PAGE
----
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Identify a Subnet Mask number

Posted on 2015-01-27
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I recently took a test and I was unable to determing the Subnet Mask from a question on the test. I understand why from the information you would choose the 10.0.0.97 as the IP address and I understand why you would pick 10.0.0.110 as the default gateway but I completely do not undersstand how you would know the Subnet Mask of 255.255.255.240 from the info presented to you in the question.
SubnetMask.pdf
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Question by:James Coats
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mikebernhardt earned 300 total points
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the big clue is when they say that Host A uses a 28-bit subnet mask. If you look at the notes below the choices, they give you the math to understand why a 28 bit mask is going to be 255.255.255.240.

And here a couple of hints to make this sort of thing easier in the future: Remember that octets are always 256. so if you subtract 240 from 256, you have 16, which is the number of IP addresses in the subnet. So the network portion of the address 97 belongs to a network divisible by 16,  which will be 10.0.0.96 255.255.255.240.

It could of course be part of a larger network if the subnet mask was different. If it was a 27 bit network, the mask would be 255.255.255.224 and the network would still be 10.0.0.96, because 96 is divisible by 32. But go bigger and it will change.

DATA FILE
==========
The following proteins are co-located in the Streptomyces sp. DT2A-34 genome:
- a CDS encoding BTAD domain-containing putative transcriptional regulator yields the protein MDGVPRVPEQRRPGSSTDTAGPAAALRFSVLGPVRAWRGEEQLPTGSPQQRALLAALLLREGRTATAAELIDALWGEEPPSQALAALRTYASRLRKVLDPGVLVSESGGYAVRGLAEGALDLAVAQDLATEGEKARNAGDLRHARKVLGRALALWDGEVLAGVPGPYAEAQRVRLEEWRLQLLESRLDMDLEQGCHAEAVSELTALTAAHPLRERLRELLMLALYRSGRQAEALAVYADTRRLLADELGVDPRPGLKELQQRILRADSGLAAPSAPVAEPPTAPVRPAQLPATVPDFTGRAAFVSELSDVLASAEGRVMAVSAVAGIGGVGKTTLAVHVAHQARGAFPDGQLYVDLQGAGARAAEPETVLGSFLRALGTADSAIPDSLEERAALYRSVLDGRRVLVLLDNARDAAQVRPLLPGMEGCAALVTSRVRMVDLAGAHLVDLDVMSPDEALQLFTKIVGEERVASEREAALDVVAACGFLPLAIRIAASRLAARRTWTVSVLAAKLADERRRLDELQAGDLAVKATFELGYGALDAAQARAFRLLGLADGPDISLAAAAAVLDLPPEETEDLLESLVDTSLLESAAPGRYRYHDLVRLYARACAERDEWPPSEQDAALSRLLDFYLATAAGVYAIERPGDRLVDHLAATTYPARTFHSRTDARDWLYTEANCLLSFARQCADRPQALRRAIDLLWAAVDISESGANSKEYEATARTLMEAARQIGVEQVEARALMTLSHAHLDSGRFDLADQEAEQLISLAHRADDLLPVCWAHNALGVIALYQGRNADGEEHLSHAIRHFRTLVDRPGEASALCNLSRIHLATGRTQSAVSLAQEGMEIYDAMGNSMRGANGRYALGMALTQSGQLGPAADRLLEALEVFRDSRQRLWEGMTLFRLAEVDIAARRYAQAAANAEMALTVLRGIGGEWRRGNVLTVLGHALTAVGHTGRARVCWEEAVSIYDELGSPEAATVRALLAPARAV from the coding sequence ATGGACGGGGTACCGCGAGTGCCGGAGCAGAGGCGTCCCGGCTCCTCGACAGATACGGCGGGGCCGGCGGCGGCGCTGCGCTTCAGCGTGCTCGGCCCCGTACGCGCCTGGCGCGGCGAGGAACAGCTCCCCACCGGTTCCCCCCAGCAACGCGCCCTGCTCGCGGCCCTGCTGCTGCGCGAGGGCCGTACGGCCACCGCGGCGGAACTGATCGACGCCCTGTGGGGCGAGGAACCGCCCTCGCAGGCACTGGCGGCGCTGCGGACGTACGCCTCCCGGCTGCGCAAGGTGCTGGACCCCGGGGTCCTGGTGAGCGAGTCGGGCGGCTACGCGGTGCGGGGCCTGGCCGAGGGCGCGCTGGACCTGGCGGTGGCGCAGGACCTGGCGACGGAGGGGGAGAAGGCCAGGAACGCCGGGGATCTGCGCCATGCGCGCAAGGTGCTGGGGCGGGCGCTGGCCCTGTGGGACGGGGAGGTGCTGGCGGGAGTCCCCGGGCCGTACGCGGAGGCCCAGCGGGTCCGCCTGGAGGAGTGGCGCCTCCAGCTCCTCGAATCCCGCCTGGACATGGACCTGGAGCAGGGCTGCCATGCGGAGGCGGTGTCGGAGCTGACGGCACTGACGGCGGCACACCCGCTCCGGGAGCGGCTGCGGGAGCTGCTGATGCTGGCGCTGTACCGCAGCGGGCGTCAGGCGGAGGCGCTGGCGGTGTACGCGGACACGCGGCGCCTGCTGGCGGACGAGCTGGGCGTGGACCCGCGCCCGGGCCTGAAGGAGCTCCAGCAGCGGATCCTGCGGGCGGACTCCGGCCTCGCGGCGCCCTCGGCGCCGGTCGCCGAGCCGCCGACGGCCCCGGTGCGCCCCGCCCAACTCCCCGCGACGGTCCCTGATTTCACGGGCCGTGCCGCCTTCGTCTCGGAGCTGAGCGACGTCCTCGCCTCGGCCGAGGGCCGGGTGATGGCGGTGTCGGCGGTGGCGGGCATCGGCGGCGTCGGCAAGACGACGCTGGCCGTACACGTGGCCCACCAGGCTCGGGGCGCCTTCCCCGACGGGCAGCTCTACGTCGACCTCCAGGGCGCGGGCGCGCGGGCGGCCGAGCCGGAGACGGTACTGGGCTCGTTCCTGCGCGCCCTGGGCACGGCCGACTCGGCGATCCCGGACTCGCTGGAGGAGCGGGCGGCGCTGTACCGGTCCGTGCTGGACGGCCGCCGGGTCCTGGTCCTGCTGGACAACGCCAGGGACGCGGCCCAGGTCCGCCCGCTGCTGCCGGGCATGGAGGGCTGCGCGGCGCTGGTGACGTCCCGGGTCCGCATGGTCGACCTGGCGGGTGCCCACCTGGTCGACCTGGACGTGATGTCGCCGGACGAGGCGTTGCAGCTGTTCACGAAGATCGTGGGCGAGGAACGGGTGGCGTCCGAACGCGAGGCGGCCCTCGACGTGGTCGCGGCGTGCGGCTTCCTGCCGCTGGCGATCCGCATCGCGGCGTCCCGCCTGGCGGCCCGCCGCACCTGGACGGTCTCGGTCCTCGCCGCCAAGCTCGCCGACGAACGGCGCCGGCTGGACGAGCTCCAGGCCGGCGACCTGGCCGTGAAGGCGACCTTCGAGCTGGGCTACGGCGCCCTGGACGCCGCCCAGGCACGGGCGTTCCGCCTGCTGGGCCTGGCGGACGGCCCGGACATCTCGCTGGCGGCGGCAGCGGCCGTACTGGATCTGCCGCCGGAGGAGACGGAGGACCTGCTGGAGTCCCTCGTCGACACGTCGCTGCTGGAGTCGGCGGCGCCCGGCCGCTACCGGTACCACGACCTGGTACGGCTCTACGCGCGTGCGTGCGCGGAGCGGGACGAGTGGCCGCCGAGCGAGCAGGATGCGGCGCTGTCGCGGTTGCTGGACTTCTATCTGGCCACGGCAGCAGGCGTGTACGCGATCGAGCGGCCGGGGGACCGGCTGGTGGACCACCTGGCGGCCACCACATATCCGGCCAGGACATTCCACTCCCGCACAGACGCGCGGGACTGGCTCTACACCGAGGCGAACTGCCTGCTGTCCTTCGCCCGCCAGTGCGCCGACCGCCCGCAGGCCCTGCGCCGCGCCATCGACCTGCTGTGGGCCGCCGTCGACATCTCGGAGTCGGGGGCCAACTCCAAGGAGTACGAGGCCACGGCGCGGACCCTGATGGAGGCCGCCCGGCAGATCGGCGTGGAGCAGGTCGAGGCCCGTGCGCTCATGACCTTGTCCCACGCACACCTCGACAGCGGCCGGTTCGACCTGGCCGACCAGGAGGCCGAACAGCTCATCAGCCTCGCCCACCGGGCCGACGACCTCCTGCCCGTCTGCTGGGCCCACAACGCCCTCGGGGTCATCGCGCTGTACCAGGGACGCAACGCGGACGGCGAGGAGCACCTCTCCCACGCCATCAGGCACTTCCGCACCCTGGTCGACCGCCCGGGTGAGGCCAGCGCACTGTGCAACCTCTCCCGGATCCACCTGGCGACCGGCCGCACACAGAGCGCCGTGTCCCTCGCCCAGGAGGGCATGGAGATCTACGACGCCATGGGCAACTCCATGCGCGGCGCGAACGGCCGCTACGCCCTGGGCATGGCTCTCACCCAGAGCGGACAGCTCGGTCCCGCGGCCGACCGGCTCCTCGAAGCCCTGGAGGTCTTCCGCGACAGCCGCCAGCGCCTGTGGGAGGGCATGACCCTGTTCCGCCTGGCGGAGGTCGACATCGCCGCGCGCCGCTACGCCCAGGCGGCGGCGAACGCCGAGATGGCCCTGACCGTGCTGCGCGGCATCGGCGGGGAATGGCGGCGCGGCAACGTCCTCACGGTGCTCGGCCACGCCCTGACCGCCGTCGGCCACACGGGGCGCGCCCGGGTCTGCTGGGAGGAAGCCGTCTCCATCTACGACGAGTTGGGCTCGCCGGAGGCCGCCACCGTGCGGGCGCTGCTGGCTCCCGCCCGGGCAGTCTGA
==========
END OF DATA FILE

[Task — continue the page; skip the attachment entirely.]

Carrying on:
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by:Trenton Knew
Trenton Knew earned 200 total points
ID: 40573513
the best  could tell you is that 255.255.255.240 (or a /28) subnet mask only leaves four bits available in the IP address space for the host.  And since "0000" would be the network address, and "1111" the broadcast address, you only have 14 assignable addresses in that space.  so 10.0.0.0/28 with a .97 means that network range for the subnet is 10.0.0.96 - 10.0.0.111  .96 is the network address, and .111 is the broadcast address. .97 is the first assignable IP and 110 is the last assignable IP.
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by:mikebernhardt
mikebernhardt earned 300 total points
ID: 40573533
You will also find it useful to just memorize your subnet tables: 32 bits is 255; 30 bits is 252; 29 bits is 248, etc.

Get into much larger networks and you might have 10.4.0.0/14, which would be a subnet mask of 255.252.0.0. That would include the range of 10.4.0.0-10.7.255.255.
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by:James Coats
ID: 40573564
Damn you guys are WAY better than my teacher who I now don't think she really knows what she is talking about. This is fairly simple now given the way you have explained it to me. I was so confused by my teacher that I think when I have questions I'll just post here as I have to take time to see her and such.

I think the public schools and community colleges will go the way of the Post Office. This is much faster and better. Thank you very much.
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by:mikebernhardt
ID: 40573604
Thanks! Keep in mind though that EE has rules against asking for help with assignments. In this case you asking for help to understand a completed one, so it was OK.

Also, there is the "right way" to understand it but that's not always the easy way :-)
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